Their names represent the most successful teams in the league over the last several seasons. The Packers are joined by the Steelers, Patriots and Colts.
They are four teams that represent seven of the last 10 Super Bowl champions. They are also the four teams that “Draftmetrics” draft analyst Tony Villiotti ranks as the best drafters over the last 20 years.
So, you want a more current list? OK, but it doesn’t change much. Throw in the Giants, Eagles and Ravens. Get the point?
You are what you draft. It’s just that simple.
So what is it about these teams that have made them so successful in the draft? They don’t all share a common philosophy.
What they do seem to share is a commitment to the draft and a conviction in their philosophy of how it should be done. Let’s examine their track records.
The Packers owe their success to thoroughness. General Manager Ted Thompson has found talent in every round, as evidenced by the emergence of sixth-round running back James Starks in the Packers’ run to the Super Bowl title last season. Matt Flynn is a seventh-rounder, Andrew Quarless came in the fifth round, Josh Sitton in the fourth, Jermichael Finley in the third and Nick Collins, Greg Jennings and Jordy Nelson in the second.
Thompson’s six draft classes have produced similar balance. They’ve all contributed to deepening the Packers roster; there are no weak spots in Thompson’s draft history.
That’s not to say Thompson has avoided misses; it’s to say he has minimized his misses by maximizing his hits. Two of those hits, of course, have become stars of the greatest magnitude: Aaron Rodgers and Clay Matthews.
Thompson professes to be a best-available-athlete drafter and his trade-backs would indicate he is. He traded out of the first round to pick Nelson and back into the first round to select Matthews, who wasn’t thought to fit on most boards where Thompson selected Matthews but, clearly, that’s where Matthews fit on the Packers’ board.
The Steelers’ road to success was paved in the first round. They are the kings of the first round, with seldom a miss. Their first-round picks over the last 10 years include Casey Hampton, Troy Polamalu, Ben Roethlisberger, Heath Miller, Santonio Holmes, Lawrence Timmons, Rashard Mendenhall, Ziggy Hood and Maurkice Pouncey. Their last first-round bust is Troy Edwards in 1999; they picked Alan Faneca the previous year. That, ladies and gentlemen, is called getting the most for your money.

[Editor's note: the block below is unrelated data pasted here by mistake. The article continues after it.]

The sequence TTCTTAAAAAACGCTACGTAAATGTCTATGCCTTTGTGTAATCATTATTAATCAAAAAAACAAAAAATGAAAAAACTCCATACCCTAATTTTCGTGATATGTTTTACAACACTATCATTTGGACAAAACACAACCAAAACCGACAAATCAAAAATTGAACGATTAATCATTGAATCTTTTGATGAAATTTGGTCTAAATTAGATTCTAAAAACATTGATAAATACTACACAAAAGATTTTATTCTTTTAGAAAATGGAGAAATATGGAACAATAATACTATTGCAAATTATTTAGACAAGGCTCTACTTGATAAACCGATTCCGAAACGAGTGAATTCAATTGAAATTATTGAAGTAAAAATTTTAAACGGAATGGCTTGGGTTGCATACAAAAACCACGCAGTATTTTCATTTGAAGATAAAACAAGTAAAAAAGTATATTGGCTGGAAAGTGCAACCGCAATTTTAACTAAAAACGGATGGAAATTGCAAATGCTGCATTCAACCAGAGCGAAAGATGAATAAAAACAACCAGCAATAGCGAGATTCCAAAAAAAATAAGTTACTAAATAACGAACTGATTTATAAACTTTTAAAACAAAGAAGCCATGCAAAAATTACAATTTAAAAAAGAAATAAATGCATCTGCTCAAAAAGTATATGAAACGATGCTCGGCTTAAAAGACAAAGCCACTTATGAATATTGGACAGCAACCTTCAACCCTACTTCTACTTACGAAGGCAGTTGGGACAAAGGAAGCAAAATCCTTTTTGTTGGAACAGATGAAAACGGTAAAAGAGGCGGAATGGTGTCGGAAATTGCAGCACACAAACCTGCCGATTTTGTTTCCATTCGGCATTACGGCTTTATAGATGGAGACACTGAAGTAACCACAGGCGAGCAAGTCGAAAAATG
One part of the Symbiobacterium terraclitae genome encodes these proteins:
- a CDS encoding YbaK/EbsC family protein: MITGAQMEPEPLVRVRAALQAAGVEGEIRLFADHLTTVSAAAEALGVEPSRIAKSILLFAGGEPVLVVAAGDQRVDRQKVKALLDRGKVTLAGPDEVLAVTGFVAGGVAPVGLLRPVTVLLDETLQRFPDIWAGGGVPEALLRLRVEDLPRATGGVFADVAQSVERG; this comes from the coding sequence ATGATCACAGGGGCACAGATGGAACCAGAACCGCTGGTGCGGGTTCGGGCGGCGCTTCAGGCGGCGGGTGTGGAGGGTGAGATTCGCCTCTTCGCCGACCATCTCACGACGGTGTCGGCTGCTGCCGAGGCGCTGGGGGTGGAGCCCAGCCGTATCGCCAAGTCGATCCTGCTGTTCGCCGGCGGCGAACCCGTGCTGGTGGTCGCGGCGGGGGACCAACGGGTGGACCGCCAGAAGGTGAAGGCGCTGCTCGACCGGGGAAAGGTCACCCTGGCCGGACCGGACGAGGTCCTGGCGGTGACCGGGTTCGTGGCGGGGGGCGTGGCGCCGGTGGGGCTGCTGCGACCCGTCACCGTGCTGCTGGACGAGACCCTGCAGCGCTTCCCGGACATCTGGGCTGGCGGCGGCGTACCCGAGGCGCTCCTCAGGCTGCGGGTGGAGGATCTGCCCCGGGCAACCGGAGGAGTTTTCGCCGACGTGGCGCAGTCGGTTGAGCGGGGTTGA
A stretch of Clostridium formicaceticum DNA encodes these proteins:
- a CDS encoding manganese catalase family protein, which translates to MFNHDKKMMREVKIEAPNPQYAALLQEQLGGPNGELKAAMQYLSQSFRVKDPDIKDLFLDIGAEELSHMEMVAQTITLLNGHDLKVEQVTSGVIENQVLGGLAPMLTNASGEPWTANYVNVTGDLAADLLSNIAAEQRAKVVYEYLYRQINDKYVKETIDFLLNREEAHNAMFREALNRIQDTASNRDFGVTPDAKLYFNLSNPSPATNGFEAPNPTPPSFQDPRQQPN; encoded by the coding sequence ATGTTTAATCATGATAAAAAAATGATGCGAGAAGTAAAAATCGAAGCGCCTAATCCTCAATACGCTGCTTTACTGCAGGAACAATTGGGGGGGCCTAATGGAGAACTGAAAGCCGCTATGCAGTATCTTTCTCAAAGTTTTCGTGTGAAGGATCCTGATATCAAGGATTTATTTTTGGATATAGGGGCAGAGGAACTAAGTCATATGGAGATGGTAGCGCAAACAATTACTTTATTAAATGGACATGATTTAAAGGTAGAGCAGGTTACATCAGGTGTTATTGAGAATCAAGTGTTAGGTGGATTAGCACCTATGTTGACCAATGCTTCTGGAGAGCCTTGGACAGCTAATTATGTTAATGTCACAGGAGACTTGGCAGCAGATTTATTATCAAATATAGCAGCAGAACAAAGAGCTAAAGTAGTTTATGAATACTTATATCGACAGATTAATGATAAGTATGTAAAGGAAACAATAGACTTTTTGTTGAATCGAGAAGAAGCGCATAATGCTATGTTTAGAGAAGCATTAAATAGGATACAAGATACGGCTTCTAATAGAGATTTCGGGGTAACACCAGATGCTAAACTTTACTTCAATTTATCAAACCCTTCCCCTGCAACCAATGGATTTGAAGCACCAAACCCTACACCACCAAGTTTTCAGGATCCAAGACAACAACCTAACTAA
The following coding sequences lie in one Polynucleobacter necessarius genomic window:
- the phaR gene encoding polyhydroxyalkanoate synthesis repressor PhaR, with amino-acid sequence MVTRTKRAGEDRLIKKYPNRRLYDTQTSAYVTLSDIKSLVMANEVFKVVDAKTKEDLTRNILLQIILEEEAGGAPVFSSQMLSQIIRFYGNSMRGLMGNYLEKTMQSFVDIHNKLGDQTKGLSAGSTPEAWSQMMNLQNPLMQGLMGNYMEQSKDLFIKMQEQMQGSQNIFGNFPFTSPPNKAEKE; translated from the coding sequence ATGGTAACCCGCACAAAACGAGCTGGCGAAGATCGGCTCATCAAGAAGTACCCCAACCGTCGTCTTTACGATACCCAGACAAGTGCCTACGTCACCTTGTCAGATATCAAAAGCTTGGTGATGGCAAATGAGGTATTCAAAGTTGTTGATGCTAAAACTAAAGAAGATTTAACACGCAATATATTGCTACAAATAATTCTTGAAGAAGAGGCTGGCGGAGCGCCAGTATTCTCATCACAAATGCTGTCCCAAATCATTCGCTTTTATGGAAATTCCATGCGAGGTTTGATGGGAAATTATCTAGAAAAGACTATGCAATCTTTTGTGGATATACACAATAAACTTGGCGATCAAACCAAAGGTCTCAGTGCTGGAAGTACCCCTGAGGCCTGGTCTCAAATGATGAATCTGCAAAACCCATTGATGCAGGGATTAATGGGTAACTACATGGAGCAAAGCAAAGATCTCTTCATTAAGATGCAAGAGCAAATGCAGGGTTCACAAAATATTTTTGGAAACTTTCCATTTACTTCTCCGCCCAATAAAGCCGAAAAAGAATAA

What the Steelers’ drafts lacked until last season was depth. They actually did a better job in undrafted free agency, with players such as James Harrison, Willie Parker and Nate Washington, than they did in the middle to late rounds of the draft.
Ten pick spots in their 2010 draft were involved in trades. It’s been a modus operandi that has served the Patriots well through their run of success, but now some are thinking “Team Belichick” may be over the top in its obsession for draft maneuvering.
The Patriots have three picks in the first 33 selections of this year’s draft – two of those picks, of course, are the result of trades – and consensus opinion is the Patriots better start hitting home runs in the draft, again, because their success is built on the strength of Tom Brady and several strong drafts between 2000 and ’05.
The Colts have been the best at getting immediate production from their drafts. Under Bill Polian, the Colts have also hit home runs late in the draft, with players such as Austin Collie and Pierre Garcon.
Polian did his best work from 1998-2004. Nearly everything he touched turned to gold instantly: Peyton Manning, Edgerrin James, Reggie Wayne, Dwight Freeney, Dallas Clark, Robert Mathis and Bob Sanders.
In recent years, however, possibly because the emphasis has been more on need for the purpose of maximizing the Manning run, misses have started to out-number hits. Clark is Polian’s last big hit in the first round and recent drafts have produced some big misses.
If there is one conclusion that can be formed from analyzing the track records of the most successful teams, it would be this: Patience and persistence are the keys.
Vic Ketchman is a veteran of 39 NFL seasons and has covered the Steelers and Jaguars prior to coming to Green Bay.